You can counter this instability by centering yourself with restorative yoga, and by connecting with your breath, either through formal pranayama (breath control) or by simply focusing on the inflow and outflow of your breath. Imagine that thread of awareness connecting your outer mind with your deepest inner Self; with each exhalation, descend further down that thread of awareness into the centre of your being. This growing connection to your deepest Self will help during the most difficult parts of your awakening.
Facing the Void
As you leave your unhealthy world behind, you may experience a profound sense of separation. This letting go has a parallel in your yoga practice; you may need to temporarily relinquish your usual form of yoga in exchange for a more grounding, internally reflective practice.
One of my yoga therapy clients, diagnosed with cancer, struggled to maintain his vigorous vinyasa practice while exhausted from chemotherapy. If he couldn’t practice vinyasa, he felt, it wasn’t worth practicing at all. Gradually he realized his harsh mental attitude was interfering with his recovery. He began a restorative practice and discovered that it’s quiet and calm gave him needed support, helping him mobilise his inner resources toward healing.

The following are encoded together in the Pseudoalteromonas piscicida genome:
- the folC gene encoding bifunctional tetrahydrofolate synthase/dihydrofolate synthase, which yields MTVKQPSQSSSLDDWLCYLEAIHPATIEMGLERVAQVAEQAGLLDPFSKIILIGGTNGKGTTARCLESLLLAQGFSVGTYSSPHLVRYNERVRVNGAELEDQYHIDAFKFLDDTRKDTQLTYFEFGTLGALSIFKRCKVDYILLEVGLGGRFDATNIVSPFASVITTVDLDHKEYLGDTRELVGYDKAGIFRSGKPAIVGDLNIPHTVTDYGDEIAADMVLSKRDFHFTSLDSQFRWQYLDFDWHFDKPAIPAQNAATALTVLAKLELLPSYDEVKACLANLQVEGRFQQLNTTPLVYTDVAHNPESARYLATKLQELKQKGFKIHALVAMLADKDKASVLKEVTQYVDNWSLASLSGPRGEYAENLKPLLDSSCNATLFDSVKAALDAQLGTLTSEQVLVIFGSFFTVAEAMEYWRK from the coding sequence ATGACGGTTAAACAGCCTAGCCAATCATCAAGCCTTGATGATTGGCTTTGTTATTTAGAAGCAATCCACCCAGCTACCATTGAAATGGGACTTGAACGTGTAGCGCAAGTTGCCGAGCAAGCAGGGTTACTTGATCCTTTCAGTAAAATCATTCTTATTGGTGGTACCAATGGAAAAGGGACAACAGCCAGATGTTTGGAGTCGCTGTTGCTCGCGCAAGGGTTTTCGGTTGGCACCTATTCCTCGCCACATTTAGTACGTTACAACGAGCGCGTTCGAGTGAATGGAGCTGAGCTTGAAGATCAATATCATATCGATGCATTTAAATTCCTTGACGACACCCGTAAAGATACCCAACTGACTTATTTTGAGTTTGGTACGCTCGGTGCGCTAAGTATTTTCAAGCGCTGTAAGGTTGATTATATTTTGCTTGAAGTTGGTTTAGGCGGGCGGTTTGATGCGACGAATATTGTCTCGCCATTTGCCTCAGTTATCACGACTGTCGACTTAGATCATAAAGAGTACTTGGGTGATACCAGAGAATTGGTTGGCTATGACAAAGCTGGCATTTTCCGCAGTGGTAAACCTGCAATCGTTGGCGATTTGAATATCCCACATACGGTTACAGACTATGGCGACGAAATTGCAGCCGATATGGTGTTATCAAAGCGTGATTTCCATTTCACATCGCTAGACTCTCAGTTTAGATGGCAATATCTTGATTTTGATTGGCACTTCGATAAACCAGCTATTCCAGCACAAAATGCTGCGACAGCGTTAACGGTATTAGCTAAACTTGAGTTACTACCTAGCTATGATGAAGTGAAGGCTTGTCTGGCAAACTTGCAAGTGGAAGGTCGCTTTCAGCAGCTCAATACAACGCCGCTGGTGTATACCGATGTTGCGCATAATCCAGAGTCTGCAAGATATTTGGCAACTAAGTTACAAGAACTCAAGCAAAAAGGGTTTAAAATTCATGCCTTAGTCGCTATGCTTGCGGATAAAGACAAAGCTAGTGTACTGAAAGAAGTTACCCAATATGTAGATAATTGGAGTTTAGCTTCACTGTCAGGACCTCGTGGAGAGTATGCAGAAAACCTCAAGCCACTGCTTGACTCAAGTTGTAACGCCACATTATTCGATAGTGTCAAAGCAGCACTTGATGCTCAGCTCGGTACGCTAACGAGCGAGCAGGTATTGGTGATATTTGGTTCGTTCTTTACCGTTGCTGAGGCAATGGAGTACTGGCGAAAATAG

This is where another klesha, dvesha (an aversion to pain), comes into play. Your challenge now is to take a good look at the way you’ve been living and to weed out old habits and beliefs that once fortified your ego but no longer serve you: an abusive or lifeless relationship, an addiction, a history of powerlessness, overwork, or the glare of self-hatred, for example. As you do this, you’re left to face the great canyon of emptiness that lies underneath. While it can be frightening, facing this inner void clears the slate, making way for change and regeneration.
To renew and conserve energy, you can cultivate pratyahara (a turning inward of the senses), which is the fifth of the eight limbs of yoga. Pratyahara helps you sit with pain without being consumed by it or over identifying with it.
Exploring the Dark Side
Now you’re ready for an extraordinary pilgrimage into the depths of your own Underworld. Here, you simultaneously suffer the death of who you thought you were and encounter your shadow side: the parts you keep hidden, the qualities, behaviours, and motivations that may be difficult for you to acknowledge.
The tasks of facing the Underworld and your shadow provoke the klesha called abhinivesha, which is a fear of death and the tendency to cling to life. Though painful, the death of the ego is essential so that, like the mythical phoenix, you can rise from the ashes and come to life again in a more mature form. Suffering and death break through the defensive structures that frame our personalities, so we can get closer to our souls.